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Business in Vancouver: News that works for you

    You already know about the Internet--now meet the Intranet and its useful possibilities

    by Alan Zisman (c) 1996 First published in Business in Vancouver ,  Issue #326  January 23, 1996 High Tech Office  column

    If you've been following this column for the past couple of weeks, you'll know that we've been looking at ways of using new or newly affordable technology to help businesses move from documents on paper to digital equivalents.

    Two weeks ago, we saw how a new generation of page scanners can convert existing paper to digital form and how, with optical character recognition, your computer can read the resulting pictures, giving you something you can easily store, or edit with your existing word-processor. Document-processing software will index your documents, allowing you to find what you need more easily than in traditional filing cabinets. These hardware and software solutions are finally being marketed in packages aimed at small offices.

    Last week, we examined software like Adobe's Acrobat which allow you to make documents that look like your printed originals, complete with text, graphics and page layout. These can be viewed on any computer or operating system--Mac, DOS, Windows, or UNIX--whether or not it has your original software and fonts. As an example, you could distribute your product catalogue to your customers on a floppy disk, which is much cheaper than printing a full-colour, glossy-paper version.

    But why even bother with floppy disks? If you're maintaining and distributing digital documents, why not distribute them electronically? Businesses on the Internet can make that same product catalogue available to anyone using the network.

    But while HTML, the "hypertext markup language" used on the 'Net, allows users to create home pages mixing text and graphics, its page layout features are strictly limited, which can feel like a step backwards if you've paid for fancy page design. However, Adobe has been working together with Netscape to help overcome this, and Acrobat's PDF files can now be viewed with the newest version of Netscape Navigator, the most popular Web browser. This allows you to post documents on the Internet that can be viewed with their design intact.

    But while the Internet has been getting all the publicity, a quieter, parallel evolution has been sweeping business networks. The same tools used in creating and viewing a World Wide Web page on the Internet can be used within your business's own network to create an Intranet.

    With it, your business can post digital documents which can be viewed internally by your employees. Typical uses include policy manuals, price lists, technical support, training manuals and employee lists--complete with photos, if you wish. These can be easily updated: instead of printing revisions and distribute them throughout the enterprise, you just alter the version on the server.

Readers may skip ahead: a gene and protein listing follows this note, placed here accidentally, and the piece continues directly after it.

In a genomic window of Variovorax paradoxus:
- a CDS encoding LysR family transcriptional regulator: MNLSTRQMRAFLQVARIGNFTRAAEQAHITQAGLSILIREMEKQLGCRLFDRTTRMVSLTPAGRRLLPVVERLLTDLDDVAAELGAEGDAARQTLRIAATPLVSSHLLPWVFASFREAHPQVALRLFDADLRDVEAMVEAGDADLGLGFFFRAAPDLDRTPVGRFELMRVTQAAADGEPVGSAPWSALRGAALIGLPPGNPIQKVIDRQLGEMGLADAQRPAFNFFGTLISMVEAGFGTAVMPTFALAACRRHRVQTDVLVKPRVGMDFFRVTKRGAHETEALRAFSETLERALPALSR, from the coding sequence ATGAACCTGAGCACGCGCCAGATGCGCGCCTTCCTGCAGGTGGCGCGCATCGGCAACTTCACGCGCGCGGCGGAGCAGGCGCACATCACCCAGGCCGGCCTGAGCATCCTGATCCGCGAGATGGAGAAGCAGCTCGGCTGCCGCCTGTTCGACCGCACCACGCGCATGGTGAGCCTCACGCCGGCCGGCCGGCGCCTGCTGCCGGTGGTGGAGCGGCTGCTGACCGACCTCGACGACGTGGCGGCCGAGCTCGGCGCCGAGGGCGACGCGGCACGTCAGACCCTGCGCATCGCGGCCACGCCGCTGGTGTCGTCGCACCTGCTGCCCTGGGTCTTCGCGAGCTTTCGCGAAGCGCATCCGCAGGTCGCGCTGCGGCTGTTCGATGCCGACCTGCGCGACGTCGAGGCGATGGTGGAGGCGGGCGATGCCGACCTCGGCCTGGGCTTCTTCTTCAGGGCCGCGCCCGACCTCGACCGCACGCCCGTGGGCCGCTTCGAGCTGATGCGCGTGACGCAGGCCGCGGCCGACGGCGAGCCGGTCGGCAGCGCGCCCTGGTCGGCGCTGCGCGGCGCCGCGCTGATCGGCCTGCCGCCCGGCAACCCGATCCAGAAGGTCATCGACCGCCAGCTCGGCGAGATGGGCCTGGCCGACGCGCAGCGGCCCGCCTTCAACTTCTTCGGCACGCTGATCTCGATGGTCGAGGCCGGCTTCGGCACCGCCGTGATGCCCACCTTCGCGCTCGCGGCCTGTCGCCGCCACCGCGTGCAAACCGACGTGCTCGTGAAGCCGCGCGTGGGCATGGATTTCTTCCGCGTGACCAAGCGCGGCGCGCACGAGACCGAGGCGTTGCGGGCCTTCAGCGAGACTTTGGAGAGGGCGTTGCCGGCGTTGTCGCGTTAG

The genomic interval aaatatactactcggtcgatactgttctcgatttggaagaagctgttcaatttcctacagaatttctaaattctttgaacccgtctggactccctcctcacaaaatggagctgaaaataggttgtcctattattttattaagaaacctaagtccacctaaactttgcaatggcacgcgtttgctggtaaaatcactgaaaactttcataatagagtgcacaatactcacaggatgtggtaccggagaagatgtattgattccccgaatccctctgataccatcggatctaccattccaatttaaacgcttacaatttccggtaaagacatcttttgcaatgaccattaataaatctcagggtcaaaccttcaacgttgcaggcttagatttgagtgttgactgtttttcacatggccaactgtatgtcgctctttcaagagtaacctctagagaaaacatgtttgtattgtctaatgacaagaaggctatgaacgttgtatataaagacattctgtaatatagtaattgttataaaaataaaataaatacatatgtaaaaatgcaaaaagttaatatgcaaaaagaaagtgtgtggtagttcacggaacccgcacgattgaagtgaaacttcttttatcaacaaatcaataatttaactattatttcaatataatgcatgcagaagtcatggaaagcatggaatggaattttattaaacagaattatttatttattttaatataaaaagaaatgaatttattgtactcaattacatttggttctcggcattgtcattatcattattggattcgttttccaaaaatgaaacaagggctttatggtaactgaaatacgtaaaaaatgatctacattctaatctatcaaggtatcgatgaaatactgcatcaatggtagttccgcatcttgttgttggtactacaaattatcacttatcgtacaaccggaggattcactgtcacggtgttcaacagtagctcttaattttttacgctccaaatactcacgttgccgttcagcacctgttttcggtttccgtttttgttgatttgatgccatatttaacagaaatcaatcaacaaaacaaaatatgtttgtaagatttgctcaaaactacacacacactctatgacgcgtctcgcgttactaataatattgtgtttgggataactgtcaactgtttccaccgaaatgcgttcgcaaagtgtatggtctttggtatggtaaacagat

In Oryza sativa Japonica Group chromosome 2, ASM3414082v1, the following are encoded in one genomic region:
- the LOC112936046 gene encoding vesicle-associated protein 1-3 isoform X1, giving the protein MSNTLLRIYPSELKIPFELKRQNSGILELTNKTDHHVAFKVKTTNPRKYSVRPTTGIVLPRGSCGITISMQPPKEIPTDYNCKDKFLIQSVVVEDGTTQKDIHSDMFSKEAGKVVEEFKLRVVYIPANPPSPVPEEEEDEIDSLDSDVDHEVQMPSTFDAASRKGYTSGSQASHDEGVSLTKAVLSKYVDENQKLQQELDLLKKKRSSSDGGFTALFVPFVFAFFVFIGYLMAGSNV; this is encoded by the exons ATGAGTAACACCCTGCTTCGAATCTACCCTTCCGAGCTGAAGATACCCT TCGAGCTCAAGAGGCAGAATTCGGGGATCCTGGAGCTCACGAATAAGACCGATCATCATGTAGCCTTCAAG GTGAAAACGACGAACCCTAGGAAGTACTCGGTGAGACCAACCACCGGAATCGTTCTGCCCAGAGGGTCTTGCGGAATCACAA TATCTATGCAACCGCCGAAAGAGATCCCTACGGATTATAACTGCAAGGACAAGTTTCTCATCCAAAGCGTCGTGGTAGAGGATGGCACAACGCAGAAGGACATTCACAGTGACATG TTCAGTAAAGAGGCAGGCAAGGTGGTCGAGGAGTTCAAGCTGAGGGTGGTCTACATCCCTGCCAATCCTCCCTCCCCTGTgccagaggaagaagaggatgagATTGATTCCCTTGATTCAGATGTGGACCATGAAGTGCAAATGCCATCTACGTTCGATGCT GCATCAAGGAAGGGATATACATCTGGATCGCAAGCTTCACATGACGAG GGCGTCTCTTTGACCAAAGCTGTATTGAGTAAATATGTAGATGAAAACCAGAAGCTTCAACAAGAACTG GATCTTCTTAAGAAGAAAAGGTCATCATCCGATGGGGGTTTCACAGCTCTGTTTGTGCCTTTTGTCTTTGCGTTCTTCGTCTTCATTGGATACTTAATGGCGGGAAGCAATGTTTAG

Because this is your internal network, it is much safer from outside hacking than data posted publicly on the Internet. And because it uses exactly the same tools as the Internet, it can be accessed by your employees through easy-to-use (and in many cases, free) Web-browser software such as Netscape Navigator.

    Without much publicity, this Intranet has been growing. Ford Motors, for example, currently has 56,000 Netscape units connecting to 80 servers on its Intranet, with plans to expand to 90,000 users soon.

    The Intranet trend is mature enough that it's now being recognized as a valid market. Corporate database giant Oracle is rushing products like WebServer (about $5,000) and PowerBrowser (free) to market to enable enterprises to access the corporate database from their internal Web. And Novell is releasing Netware Web Server, to allow the existing Netware network to better coexist with the emerging Intranet.

    Watching all this with some trepidation is IBM. Just last year it purchased Lotus Development, and not for its traditional products like the 1-2-3 spreadsheet. IBM paid US$3.5 billion to get its hands on Lotus Notes, a product which has allowed corporate network users to access company information more easily. There are currently some three million Notes users, and with version 4.0 being released as we speak, IBM hopes to make this an industry standard for information exchange.

    But while the Intranet lacks security and other features that make Notes more robust, it's cheaper and easier to implement in a company with a range of computer types and networks, pretty much all of which already support the Internet's TCP/IP standard. And Notes hasn't been known for ease of use, while Intranet users get by with simple-to-use Web browsers.

    Oracle CEO Larry Ellison suggests that accounting or manufacturing applications, where security is critical, don't make much sense on the Intranet, but document-centred applications, like Notes-class applications, can be moved over to the Web: "Corporations that have created Notes networks will switch to Internet development because it is cheaper and better for doing the same things."

    In response to the Intranet phenomenon, IBM is releasing InterNotes Web Navigator--a step towards allowing Notes networks to interact with Web sites--and has announced dramatic price drops to attract new users.

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Alan Zisman is a Vancouver educator, writer, and computer specialist. He can be reached at E-mail Alan